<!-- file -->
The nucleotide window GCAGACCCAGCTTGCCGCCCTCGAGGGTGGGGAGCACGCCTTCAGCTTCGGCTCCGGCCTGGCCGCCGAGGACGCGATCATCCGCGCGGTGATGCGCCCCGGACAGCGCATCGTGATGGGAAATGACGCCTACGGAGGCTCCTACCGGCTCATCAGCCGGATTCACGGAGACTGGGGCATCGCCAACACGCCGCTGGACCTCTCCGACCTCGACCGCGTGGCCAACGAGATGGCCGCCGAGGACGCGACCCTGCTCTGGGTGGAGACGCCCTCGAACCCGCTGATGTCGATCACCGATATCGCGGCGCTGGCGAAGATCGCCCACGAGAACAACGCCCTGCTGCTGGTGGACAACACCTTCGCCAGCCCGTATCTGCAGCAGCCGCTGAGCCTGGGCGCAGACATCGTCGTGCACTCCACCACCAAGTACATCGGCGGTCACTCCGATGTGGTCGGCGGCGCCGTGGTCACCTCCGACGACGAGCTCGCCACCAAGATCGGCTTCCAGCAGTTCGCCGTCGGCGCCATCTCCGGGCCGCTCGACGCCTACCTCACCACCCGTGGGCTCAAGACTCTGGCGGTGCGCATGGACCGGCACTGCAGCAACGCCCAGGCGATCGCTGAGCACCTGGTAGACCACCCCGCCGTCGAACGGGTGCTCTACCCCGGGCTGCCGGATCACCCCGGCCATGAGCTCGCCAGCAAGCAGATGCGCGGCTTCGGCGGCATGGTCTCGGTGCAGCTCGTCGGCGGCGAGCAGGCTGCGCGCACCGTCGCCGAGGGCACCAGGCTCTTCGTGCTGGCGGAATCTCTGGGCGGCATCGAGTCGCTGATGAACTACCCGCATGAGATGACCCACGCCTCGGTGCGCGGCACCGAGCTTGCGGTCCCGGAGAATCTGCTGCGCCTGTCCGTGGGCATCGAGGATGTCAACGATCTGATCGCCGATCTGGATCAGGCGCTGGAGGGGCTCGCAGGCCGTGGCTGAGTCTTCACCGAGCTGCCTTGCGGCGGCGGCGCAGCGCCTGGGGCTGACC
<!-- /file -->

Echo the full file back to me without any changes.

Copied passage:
The nucleotide window GCAGACCCAGCTTGCCGCCCTCGAGGGTGGGGAGCACGCCTTCAGCTTCGGCTCCGGCCTGGCCGCCGAGGACGCGATCATCCGCGCGGTGATGCGCCCCGGACAGCGCATCGTGATGGGAAATGACGCCTACGGAGGCTCCTACCGGCTCATCAGCCGGATTCACGGAGACTGGGGCATCGCCAACACGCCGCTGGACCTCTCCGACCTCGACCGCGTGGCCAACGAGATGGCCGCCGAGGACGCGACCCTGCTCTGGGTGGAGACGCCCTCGAACCCGCTGATGTCGATCACCGATATCGCGGCGCTGGCGAAGATCGCCCACGAGAACAACGCCCTGCTGCTGGTGGACAACACCTTCGCCAGCCCGTATCTGCAGCAGCCGCTGAGCCTGGGCGCAGACATCGTCGTGCACTCCACCACCAAGTACATCGGCGGTCACTCCGATGTGGTCGGCGGCGCCGTGGTCACCTCCGACGACGAGCTCGCCACCAAGATCGGCTTCCAGCAGTTCGCCGTCGGCGCCATCTCCGGGCCGCTCGACGCCTACCTCACCACCCGTGGGCTCAAGACTCTGGCGGTGCGCATGGACCGGCACTGCAGCAACGCCCAGGCGATCGCTGAGCACCTGGTAGACCACCCCGCCGTCGAACGGGTGCTCTACCCCGGGCTGCCGGATCACCCCGGCCATGAGCTCGCCAGCAAGCAGATGCGCGGCTTCGGCGGCATGGTCTCGGTGCAGCTCGTCGGCGGCGAGCAGGCTGCGCGCACCGTCGCCGAGGGCACCAGGCTCTTCGTGCTGGCGGAATCTCTGGGCGGCATCGAGTCGCTGATGAACTACCCGCATGAGATGACCCACGCCTCGGTGCGCGGCACCGAGCTTGCGGTCCCGGAGAATCTGCTGCGCCTGTCCGTGGGCATCGAGGATGTCAACGATCTGATCGCCGATCTGGATCAGGCGCTGGAGGGGCTCGCAGGCCGTGGCTGAGTCTTCACCGAGCTGCCTTGCGGCGGCGGCGCAGCGCCTGGGGCTGACC